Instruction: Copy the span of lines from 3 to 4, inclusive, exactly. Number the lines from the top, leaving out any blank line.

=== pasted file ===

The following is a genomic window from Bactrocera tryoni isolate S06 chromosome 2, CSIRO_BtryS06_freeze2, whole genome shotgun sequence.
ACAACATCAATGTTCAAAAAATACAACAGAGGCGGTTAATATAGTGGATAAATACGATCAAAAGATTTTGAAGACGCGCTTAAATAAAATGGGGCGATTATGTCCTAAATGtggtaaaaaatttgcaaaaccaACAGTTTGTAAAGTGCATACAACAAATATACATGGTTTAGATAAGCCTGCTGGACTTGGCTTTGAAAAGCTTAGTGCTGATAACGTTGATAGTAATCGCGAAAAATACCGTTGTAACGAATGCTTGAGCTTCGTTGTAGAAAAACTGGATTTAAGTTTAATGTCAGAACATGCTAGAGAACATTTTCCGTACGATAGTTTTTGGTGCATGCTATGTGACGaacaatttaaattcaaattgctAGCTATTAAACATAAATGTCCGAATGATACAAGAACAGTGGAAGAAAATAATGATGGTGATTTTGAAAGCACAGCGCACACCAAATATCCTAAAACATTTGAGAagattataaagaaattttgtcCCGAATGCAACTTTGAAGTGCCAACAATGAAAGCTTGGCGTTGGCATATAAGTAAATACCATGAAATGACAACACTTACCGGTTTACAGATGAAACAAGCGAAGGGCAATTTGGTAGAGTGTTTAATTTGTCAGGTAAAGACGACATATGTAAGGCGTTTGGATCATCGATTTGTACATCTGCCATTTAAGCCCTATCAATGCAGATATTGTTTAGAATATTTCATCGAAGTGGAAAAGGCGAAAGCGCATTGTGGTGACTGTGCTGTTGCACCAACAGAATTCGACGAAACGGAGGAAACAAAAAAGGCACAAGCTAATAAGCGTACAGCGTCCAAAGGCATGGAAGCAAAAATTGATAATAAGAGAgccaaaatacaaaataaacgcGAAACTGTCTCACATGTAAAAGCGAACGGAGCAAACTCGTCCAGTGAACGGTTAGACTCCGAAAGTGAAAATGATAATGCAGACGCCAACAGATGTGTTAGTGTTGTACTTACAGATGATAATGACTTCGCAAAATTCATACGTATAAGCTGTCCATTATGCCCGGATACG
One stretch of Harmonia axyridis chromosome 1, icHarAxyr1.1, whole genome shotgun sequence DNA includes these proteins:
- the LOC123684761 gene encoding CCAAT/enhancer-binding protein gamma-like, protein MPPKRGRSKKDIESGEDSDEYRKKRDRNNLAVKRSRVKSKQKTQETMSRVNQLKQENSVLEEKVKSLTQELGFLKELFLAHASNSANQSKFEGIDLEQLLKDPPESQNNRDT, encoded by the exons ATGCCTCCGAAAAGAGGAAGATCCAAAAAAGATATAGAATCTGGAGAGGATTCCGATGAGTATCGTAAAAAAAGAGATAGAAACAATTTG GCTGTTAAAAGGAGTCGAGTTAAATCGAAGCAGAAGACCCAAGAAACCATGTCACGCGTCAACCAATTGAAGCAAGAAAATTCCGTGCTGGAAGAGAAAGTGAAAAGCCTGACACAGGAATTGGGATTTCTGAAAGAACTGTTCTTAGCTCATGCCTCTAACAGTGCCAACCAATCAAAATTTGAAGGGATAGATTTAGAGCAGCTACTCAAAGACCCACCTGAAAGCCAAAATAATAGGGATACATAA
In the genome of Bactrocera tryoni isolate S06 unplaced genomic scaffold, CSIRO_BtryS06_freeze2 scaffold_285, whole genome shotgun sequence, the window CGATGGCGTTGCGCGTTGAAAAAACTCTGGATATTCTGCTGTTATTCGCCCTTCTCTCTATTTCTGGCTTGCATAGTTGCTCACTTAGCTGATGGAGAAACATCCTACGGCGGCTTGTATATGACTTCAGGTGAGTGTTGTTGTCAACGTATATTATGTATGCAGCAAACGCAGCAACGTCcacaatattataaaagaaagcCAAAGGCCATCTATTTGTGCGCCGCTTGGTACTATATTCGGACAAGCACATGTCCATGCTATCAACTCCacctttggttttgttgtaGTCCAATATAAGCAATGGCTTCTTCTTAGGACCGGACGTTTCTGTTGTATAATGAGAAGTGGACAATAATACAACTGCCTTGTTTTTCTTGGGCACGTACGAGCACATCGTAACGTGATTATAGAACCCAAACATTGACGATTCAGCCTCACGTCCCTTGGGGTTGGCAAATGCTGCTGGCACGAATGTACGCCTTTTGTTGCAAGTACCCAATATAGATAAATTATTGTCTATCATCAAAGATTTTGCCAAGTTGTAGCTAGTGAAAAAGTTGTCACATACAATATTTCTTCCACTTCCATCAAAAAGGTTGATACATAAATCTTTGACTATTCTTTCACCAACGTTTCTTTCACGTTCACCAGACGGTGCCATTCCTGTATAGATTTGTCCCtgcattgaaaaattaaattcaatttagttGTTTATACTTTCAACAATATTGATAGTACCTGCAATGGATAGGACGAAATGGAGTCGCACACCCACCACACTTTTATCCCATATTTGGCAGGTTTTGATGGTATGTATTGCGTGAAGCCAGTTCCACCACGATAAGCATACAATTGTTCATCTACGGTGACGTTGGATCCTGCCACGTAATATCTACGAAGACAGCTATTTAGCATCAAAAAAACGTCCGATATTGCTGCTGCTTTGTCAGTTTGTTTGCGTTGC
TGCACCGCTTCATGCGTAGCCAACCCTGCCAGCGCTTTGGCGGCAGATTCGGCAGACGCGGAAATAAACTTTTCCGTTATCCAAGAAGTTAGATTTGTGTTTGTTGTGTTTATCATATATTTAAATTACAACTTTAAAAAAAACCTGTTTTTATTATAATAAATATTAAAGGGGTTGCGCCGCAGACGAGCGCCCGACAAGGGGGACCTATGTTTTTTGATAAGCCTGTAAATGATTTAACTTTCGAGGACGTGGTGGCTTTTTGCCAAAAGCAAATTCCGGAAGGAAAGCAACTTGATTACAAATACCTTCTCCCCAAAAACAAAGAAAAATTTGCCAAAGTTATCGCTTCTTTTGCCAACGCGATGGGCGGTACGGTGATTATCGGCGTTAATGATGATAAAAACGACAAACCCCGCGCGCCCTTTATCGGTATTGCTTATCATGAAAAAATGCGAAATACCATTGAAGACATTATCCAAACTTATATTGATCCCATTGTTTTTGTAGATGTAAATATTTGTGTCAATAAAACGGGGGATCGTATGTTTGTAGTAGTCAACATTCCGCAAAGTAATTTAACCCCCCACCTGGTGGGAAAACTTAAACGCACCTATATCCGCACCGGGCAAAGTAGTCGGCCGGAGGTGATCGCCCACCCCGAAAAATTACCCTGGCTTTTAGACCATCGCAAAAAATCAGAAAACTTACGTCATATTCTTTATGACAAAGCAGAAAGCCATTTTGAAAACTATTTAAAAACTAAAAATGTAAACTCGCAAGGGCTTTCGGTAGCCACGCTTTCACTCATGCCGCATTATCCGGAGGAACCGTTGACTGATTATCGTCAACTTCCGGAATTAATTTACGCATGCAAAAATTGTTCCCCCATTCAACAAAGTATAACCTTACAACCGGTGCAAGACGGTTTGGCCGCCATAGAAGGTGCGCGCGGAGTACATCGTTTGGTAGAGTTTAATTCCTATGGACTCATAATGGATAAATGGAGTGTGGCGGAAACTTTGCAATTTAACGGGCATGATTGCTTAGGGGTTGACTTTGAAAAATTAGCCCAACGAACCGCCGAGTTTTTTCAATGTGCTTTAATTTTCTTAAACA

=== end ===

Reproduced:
One stretch of Harmonia axyridis chromosome 1, icHarAxyr1.1, whole genome shotgun sequence DNA includes these proteins:
- the LOC123684761 gene encoding CCAAT/enhancer-binding protein gamma-like, protein MPPKRGRSKKDIESGEDSDEYRKKRDRNNLAVKRSRVKSKQKTQETMSRVNQLKQENSVLEEKVKSLTQELGFLKELFLAHASNSANQSKFEGIDLEQLLKDPPESQNNRDT, encoded by the exons ATGCCTCCGAAAAGAGGAAGATCCAAAAAAGATATAGAATCTGGAGAGGATTCCGATGAGTATCGTAAAAAAAGAGATAGAAACAATTTG GCTGTTAAAAGGAGTCGAGTTAAATCGAAGCAGAAGACCCAAGAAACCATGTCACGCGTCAACCAATTGAAGCAAGAAAATTCCGTGCTGGAAGAGAAAGTGAAAAGCCTGACACAGGAATTGGGATTTCTGAAAGAACTGTTCTTAGCTCATGCCTCTAACAGTGCCAACCAATCAAAATTTGAAGGGATAGATTTAGAGCAGCTACTCAAAGACCCACCTGAAAGCCAAAATAATAGGGATACATAA